But women shouldn’t gloat about their good fortune just yet. As they move into menopause, their likelihood of developing snoring increases.
“Pre-menopause, it has been shown that the hormones estrogen and progesterone can actually protect your airway,” says Tandon. “Those levels change after menopause, so men will still have more sleep apnea and snore more than women, but the gap shrinks.”
What Makes Snoring Worse?
It’s not my imagination: those extra alcoholic beverages do aggravate my husband’s snoring. In fact, depressants—from scotch to sleep aids to certain prescription pills—promote snoring because they further relax muscles in the upper airway.
Another culprit is weight gain, which can turn a quiet sleeper into a bona fide log sawer. This is why doctors routinely suggest that overweight snorers drop the extra kilos to reduce the rumbling—or even eliminate it altogether.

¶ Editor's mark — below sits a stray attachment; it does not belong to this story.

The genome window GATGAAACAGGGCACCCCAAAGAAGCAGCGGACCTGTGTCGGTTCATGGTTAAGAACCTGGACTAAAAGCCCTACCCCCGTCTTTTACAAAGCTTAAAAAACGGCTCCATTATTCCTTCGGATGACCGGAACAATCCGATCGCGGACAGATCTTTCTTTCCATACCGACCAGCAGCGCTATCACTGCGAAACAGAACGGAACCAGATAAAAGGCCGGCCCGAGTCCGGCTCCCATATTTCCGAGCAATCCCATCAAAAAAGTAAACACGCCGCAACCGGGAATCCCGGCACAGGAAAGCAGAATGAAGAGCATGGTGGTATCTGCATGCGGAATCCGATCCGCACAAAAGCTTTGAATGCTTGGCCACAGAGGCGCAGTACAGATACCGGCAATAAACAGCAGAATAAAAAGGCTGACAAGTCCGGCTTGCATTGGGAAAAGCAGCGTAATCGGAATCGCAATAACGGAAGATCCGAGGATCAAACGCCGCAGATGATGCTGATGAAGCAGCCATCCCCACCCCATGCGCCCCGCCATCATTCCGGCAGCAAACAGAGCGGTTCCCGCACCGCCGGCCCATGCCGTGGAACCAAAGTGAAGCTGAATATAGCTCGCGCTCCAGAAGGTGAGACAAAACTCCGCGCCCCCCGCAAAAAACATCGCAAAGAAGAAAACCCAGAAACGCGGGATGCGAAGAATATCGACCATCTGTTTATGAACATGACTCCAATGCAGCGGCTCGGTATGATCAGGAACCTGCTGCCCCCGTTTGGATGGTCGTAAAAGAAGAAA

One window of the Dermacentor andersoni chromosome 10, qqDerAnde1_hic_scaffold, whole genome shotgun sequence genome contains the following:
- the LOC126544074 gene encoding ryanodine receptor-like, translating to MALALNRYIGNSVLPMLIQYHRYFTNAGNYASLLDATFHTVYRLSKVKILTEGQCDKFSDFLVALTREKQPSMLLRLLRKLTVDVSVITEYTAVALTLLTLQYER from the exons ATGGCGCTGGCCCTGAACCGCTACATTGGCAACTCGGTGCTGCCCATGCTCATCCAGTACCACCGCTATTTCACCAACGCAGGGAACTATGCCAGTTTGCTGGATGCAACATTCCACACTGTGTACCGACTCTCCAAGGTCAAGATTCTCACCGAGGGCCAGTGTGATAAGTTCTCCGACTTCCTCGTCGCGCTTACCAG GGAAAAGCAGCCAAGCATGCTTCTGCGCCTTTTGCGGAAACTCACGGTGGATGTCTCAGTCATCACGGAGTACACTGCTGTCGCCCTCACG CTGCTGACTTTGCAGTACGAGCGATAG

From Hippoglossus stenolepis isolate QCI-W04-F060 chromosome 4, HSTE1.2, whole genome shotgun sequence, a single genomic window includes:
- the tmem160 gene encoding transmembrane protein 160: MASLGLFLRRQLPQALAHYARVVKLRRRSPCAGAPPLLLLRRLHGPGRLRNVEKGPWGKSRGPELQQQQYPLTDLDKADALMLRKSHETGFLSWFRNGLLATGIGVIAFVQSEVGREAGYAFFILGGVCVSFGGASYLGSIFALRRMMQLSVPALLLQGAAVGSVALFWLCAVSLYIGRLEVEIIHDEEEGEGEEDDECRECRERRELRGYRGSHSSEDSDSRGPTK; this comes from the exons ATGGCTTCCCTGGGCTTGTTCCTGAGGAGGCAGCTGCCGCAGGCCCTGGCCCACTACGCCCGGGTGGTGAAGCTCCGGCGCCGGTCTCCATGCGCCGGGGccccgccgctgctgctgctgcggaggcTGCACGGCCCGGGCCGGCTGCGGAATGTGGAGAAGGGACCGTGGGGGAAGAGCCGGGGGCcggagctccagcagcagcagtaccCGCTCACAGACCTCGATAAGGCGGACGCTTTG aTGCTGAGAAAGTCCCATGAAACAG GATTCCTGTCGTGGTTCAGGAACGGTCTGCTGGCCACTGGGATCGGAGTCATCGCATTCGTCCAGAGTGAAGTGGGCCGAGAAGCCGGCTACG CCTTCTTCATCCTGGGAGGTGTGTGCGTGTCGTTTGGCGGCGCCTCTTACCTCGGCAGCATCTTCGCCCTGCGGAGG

Back sleeping can also worsen nocturnal snorts because this position causes the tongue and palate to fall back, creating a blockage in the airway. Some people find relief by taping a tennis ball to their back to prevent them from rolling into that position while they sleep, but Rotenberg notes that true snorers—and those with sleep apnea—will snore no matter what their position.
When Is It a Health Problem?
Snoring can be a symptom of a very serious health condition called obstructive sleep apnea (OSA), which is when the airway closes during sleep and breathing arrests for several seconds, or even minutes, before starting again (a stoppage of breathing for a minimum of 10 seconds is considered abnormal).